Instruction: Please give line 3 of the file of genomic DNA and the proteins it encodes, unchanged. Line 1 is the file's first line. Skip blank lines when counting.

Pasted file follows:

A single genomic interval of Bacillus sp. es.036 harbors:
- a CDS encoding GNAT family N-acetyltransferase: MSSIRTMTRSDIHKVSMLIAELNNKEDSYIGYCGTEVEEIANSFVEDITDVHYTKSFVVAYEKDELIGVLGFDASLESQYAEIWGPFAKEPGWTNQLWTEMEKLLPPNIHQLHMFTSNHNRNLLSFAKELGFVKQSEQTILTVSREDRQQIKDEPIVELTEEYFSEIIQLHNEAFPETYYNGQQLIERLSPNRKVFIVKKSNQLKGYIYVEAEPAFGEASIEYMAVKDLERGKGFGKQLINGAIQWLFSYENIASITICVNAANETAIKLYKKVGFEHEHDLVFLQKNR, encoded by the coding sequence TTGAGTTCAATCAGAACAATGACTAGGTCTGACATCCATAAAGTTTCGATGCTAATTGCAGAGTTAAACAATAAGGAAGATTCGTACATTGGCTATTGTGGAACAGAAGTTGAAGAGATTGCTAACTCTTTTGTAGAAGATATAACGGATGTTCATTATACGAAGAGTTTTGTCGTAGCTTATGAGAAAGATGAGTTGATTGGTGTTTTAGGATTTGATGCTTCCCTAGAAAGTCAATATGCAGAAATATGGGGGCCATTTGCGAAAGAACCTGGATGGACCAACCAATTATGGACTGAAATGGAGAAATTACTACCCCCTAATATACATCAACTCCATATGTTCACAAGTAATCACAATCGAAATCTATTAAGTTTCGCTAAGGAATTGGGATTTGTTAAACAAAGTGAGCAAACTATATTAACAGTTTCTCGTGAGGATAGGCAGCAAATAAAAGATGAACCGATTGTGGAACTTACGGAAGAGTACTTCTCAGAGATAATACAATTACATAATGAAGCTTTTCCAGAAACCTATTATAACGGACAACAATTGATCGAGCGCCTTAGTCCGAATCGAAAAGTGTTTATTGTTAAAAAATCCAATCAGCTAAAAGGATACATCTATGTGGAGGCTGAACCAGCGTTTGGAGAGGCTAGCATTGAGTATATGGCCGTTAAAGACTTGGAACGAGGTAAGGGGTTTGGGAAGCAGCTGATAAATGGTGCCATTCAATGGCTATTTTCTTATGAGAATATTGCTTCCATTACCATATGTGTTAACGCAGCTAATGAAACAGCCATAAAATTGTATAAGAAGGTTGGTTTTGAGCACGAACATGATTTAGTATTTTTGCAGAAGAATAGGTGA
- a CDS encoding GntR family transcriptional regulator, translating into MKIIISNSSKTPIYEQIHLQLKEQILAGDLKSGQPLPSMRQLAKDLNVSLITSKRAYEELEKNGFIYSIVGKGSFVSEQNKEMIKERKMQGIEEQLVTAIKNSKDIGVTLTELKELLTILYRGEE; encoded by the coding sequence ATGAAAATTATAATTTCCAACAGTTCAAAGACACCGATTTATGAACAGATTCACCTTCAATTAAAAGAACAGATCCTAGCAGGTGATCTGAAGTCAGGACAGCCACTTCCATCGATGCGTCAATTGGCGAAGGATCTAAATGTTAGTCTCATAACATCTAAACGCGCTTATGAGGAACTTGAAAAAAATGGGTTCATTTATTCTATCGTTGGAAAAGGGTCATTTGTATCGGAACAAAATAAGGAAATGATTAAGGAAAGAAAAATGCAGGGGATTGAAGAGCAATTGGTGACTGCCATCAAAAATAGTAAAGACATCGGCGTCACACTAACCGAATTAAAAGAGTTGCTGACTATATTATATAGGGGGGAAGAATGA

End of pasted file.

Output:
- a CDS encoding GntR family transcriptional regulator, translating into MKIIISNSSKTPIYEQIHLQLKEQILAGDLKSGQPLPSMRQLAKDLNVSLITSKRAYEELEKNGFIYSIVGKGSFVSEQNKEMIKERKMQGIEEQLVTAIKNSKDIGVTLTELKELLTILYRGEE; encoded by the coding sequence ATGAAAATTATAATTTCCAACAGTTCAAAGACACCGATTTATGAACAGATTCACCTTCAATTAAAAGAACAGATCCTAGCAGGTGATCTGAAGTCAGGACAGCCACTTCCATCGATGCGTCAATTGGCGAAGGATCTAAATGTTAGTCTCATAACATCTAAACGCGCTTATGAGGAACTTGAAAAAAATGGGTTCATTTATTCTATCGTTGGAAAAGGGTCATTTGTATCGGAACAAAATAAGGAAATGATTAAGGAAAGAAAAATGCAGGGGATTGAAGAGCAATTGGTGACTGCCATCAAAAATAGTAAAGACATCGGCGTCACACTAACCGAATTAAAAGAGTTGCTGACTATATTATATAGGGGGGAAGAATGA